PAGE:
Bekah Bliss, Independence, Missouri

Ceramics Monthly: What techniques do you use to make your work and why?

Bekah Bliss: My initial interest in clay was focused on wheel throwing precise, smooth forms and adding contrasting carved shapes. About four years ago, I made the shift to handbuilding out of a desire to play with other textures and explore asymmetrical forms. I reference dry, cracked earth on the bottoms of my pieces and use collected rocks to create stamps that I press into the interior surfaces. My interest in architecture and mid-century design influences the layered motifs I use to divide the surface and provide contrast to the form. Leaving evidence of the pinched construction creates a weathered-looking surface, which is then emphasized with terra sigillata and a patina wash. I hope the work evokes a conscious interaction from the user to discover textures captured on the surface, while also being warm and inviting to use.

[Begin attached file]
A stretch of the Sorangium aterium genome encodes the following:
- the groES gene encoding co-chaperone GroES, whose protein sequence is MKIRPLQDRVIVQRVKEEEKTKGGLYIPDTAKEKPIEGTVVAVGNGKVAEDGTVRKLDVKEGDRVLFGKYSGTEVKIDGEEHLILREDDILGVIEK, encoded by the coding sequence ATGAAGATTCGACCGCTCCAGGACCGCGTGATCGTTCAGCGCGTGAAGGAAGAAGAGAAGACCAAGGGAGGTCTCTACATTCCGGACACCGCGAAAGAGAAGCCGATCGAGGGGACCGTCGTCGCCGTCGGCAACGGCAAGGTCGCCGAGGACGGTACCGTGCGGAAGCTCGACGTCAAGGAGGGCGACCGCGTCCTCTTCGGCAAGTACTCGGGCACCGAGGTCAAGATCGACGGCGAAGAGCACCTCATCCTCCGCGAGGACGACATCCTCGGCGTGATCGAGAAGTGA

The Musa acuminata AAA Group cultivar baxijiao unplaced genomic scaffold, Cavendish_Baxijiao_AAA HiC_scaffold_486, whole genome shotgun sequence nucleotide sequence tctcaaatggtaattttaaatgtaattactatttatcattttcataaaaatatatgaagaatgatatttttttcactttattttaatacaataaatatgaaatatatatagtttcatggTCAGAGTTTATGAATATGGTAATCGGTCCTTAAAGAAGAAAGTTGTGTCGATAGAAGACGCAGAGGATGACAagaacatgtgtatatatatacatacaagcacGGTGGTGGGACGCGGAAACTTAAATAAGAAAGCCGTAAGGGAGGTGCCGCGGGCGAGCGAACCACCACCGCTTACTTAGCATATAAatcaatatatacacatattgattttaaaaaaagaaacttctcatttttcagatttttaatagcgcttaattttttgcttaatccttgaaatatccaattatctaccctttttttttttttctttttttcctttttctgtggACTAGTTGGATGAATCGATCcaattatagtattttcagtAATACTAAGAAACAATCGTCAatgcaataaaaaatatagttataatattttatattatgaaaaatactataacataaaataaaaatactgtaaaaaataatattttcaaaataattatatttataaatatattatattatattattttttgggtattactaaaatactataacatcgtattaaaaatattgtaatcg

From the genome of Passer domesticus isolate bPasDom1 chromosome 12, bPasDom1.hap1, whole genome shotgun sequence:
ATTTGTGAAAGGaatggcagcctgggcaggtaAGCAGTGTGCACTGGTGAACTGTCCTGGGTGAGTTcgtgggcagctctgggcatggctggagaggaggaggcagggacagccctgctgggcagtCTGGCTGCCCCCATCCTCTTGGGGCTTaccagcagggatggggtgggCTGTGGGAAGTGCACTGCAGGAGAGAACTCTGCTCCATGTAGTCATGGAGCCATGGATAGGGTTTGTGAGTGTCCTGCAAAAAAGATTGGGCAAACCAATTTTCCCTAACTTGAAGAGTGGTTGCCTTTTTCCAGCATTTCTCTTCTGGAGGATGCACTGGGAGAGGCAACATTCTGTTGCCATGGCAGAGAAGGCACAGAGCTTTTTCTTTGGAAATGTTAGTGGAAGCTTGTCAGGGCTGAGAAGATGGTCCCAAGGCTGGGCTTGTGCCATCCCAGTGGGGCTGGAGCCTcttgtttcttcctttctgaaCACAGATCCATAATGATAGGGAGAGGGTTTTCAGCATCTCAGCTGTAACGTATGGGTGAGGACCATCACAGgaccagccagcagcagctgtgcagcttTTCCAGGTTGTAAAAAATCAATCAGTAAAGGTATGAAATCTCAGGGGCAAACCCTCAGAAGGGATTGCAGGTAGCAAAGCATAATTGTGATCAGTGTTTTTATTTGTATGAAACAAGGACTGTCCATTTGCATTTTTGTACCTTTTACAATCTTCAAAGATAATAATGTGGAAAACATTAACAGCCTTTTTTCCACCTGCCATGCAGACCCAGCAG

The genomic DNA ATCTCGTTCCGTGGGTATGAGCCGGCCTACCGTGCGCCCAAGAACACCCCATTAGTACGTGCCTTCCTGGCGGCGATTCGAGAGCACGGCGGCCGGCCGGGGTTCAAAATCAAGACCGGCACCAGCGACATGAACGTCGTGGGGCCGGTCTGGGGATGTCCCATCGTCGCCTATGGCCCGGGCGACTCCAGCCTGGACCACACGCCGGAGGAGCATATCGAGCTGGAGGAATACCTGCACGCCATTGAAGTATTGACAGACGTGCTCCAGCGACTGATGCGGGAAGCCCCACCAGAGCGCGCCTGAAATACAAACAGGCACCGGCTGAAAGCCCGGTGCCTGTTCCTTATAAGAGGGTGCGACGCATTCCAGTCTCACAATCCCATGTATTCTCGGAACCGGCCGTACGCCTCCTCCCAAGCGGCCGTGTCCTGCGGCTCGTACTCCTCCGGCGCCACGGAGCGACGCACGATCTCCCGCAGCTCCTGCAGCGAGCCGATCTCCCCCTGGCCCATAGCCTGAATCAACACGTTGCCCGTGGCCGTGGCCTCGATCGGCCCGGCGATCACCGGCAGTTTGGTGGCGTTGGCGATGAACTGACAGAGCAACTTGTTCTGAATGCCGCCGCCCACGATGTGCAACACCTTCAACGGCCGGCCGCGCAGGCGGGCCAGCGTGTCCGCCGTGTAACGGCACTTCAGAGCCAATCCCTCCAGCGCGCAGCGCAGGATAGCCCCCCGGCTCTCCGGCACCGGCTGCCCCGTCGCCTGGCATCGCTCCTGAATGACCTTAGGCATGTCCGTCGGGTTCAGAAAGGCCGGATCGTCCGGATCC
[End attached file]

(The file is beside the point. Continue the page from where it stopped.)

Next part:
1 Flower brick, 7¼ in. (18 cm) in height, handbuilt stoneware, terra sigillata, liner glaze, fired to cone 4 in oxidation, 2021.

CM: What roles do you think makers play within our current culture? How do you think you contribute to it?

BB: Makers can be both influenced and influential within culture and our roles can vary broadly. 

There is a vulnerability to being a maker and sharing our creative endeavors. Aside from just trying to communicate ideas that are personal, we have to decide how to make a living doing it. It is a complex journey that usually includes side jobs, learning how to operate the business side of things, and lots of failure. I see makers using social media to connect more directly with their audience. Many utilize the opportunity to share the behind-the-scenes process, which helps people feel more connected to the work. I think this openness has created a buzz around pottery, and I’ve seen increased enrollment in classes. I see myself contributing to the culture as a maker, teacher, and studio manager. I share my knowledge and processes to bring more people into the conversation surrounding functional art. I hope people see the thoughtful creation of my work and understand the value of adding handmade objects to their daily life. 

2 Sangria set (64-ounce pitcher and 8-ounce cups), handbuilt stoneware, terra sigillata, liner glaze, fired to cone 4 in oxidation, 2022.

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